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Friday, Feb. 26


The Canadian ego received a much-needed boost with the women’s hockey gold medal victory over the Americans on Thursday. Walking past CBC Vancouver in the waning minutes of the third period, it was neat to watch CBC’s TV news anchors (they’re broadcasting from the sidewalk during the Olympics), watching the game televised by CTV though the window of the restaurant next door

February 26, 2010 
By Paul Dixon

We had
five-minute wait for a table at a restaurant two blocks from
GM Place and were seated in time to watch
the medal presentation to the hockey teams. Hayley Wickenheiser got the loudest
round of cheers of all Team
Canada players. When the anthem was
played, people in the restaurant stood and sang along. Pretty cool.

seem to be recovering from the bashing the city and the Games were receiving in
the British media for a couple of weeks. What many here don’t realize is that
this is the British media on their best behaviour. As an institution, they
treat everyone and everything with total disdain, reserving their most venomous
barbs for their own fallen heroes. In a turn of events, there was much
consternation in
Britain when Vancouver radio and TV stations started
phoning their British counterparts, demanding an explanation.  Apparently this had never happened before and
the Brits were quite taken aback by the cheek of the provincials.


No matter
how much we may bash
Toronto and all other things east of the Rockies, Vancouver suffers ever so slightly from low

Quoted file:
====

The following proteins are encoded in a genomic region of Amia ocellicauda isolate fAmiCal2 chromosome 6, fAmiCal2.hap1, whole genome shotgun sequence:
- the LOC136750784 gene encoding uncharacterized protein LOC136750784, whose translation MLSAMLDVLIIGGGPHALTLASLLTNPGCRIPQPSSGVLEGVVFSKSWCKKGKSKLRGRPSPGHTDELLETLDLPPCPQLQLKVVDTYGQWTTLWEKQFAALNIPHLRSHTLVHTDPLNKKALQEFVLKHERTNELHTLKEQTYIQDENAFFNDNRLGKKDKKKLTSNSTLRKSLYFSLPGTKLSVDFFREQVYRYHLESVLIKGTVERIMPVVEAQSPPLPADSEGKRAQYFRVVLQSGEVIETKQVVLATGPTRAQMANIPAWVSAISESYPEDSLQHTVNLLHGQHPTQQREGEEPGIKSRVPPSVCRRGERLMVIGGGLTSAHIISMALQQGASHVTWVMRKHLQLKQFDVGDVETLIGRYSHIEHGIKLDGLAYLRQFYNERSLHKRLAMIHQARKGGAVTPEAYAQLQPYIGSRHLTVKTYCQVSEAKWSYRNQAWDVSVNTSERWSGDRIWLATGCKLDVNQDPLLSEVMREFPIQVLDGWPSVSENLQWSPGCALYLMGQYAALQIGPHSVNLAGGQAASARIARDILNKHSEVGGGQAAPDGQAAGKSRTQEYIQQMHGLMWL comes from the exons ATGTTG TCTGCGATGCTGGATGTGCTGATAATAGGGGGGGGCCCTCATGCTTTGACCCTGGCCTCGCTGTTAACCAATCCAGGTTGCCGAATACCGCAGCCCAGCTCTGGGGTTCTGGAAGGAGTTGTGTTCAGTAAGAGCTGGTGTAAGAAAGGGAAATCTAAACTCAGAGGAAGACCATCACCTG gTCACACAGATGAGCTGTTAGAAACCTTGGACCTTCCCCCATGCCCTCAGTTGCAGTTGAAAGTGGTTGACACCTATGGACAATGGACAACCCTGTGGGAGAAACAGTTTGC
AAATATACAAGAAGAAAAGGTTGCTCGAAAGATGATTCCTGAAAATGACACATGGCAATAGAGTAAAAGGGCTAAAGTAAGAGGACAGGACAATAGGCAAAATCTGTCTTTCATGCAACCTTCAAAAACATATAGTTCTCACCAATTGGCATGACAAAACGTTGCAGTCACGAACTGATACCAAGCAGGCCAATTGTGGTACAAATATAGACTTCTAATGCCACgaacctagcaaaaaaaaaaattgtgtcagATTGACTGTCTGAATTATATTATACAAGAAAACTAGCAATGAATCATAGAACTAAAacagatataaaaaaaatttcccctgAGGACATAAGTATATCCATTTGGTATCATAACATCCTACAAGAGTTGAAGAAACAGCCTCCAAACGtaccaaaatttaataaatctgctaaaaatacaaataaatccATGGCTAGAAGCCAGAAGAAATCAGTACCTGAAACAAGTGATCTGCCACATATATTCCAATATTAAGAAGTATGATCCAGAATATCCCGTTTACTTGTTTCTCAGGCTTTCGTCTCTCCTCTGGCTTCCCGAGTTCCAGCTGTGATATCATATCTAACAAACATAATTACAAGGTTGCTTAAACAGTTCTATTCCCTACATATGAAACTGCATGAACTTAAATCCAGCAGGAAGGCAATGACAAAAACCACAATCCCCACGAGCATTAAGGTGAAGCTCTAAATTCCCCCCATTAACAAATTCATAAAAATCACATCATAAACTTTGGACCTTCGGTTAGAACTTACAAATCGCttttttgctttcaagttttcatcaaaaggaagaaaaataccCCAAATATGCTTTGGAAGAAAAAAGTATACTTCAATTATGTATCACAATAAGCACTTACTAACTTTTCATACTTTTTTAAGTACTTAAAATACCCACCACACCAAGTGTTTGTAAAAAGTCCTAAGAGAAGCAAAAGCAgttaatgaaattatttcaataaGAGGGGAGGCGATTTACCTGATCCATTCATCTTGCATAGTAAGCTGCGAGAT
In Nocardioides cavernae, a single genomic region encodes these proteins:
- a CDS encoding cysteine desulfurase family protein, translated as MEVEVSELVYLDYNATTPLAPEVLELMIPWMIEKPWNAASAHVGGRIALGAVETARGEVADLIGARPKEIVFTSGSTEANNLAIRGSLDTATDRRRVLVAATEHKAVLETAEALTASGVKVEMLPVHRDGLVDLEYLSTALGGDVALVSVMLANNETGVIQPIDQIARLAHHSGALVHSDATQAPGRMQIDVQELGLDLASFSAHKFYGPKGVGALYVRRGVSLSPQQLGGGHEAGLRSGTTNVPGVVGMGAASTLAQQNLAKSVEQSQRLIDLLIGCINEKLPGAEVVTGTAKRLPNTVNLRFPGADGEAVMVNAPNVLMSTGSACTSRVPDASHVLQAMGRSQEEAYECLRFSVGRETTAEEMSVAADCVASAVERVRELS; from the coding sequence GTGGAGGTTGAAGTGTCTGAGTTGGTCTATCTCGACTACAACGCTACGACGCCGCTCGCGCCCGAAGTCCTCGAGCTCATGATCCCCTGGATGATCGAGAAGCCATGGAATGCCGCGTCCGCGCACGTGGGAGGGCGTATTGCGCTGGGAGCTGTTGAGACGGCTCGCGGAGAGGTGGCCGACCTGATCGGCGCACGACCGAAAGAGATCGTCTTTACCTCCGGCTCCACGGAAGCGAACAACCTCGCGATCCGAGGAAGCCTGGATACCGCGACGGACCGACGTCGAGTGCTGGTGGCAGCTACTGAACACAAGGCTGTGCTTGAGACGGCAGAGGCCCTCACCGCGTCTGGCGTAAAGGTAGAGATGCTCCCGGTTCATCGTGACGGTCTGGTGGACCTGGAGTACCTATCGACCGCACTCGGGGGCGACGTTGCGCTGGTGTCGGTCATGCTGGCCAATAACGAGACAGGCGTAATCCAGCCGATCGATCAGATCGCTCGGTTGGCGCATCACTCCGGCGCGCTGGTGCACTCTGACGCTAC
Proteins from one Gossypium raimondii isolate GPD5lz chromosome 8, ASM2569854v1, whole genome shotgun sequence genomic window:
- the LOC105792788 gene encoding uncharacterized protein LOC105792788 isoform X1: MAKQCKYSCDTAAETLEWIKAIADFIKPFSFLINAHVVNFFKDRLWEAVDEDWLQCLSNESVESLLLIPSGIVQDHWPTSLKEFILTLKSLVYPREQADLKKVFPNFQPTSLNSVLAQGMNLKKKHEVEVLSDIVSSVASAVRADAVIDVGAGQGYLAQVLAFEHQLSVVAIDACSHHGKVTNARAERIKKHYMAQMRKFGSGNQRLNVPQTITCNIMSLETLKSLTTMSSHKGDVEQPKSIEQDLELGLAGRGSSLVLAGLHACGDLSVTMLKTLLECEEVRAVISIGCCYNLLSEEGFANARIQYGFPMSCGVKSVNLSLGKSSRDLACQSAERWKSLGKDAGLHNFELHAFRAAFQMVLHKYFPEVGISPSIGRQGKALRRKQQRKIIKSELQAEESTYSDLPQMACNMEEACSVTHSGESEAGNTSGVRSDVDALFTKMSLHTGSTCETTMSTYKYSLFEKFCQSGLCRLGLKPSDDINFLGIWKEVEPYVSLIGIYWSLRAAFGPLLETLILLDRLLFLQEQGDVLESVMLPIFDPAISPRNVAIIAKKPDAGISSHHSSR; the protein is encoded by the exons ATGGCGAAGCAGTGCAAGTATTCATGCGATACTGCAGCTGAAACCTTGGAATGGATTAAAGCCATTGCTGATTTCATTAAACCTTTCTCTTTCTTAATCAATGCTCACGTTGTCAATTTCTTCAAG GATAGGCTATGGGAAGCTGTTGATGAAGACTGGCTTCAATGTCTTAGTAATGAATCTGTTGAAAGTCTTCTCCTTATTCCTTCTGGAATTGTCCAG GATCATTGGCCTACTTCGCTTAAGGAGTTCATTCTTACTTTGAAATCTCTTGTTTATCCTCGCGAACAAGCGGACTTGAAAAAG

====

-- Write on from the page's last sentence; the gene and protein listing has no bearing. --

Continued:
self-esteem. There is a rush to proclaim the city and everything about it as
“world-class”, as though we need constant reassurance that we do belong at the
ball. Invariably, as the local media work their way through the thousands of
Olympic visitors and athletes from all corners of the world, the closing question
will be a variation on “How do you like our city?” Do you like us, do you
really, really like us?    

We took
an après-dinner stroll up the
Robson Street pedestrian mall – thousands and
thousands of people on the street, lots of street performers, live
entertainment until
midnight at three large venues downtown. It’s
hard to spot anything but the maple leaf and all things red and white in the
crowd. A few Russian jerseys and the occasional
USA, but it really is the maple leaf

that Vancouver Police are bringing their mounted squad horses into the downtown
core by trailer and parking them out of sight. They’re not really hidden, but
no one seems to take any notice as they come through. BC Ambulance has four extra
ambulances parked on the street outside the downtown station, just in

somehow seemed a kinder, gentler crowd. 
Maybe that’s what women’s hockey does to people. The men’s semi-final is
on Friday evening.  Am I old enough to
come downtown for the game and stay up late after it’s over? 

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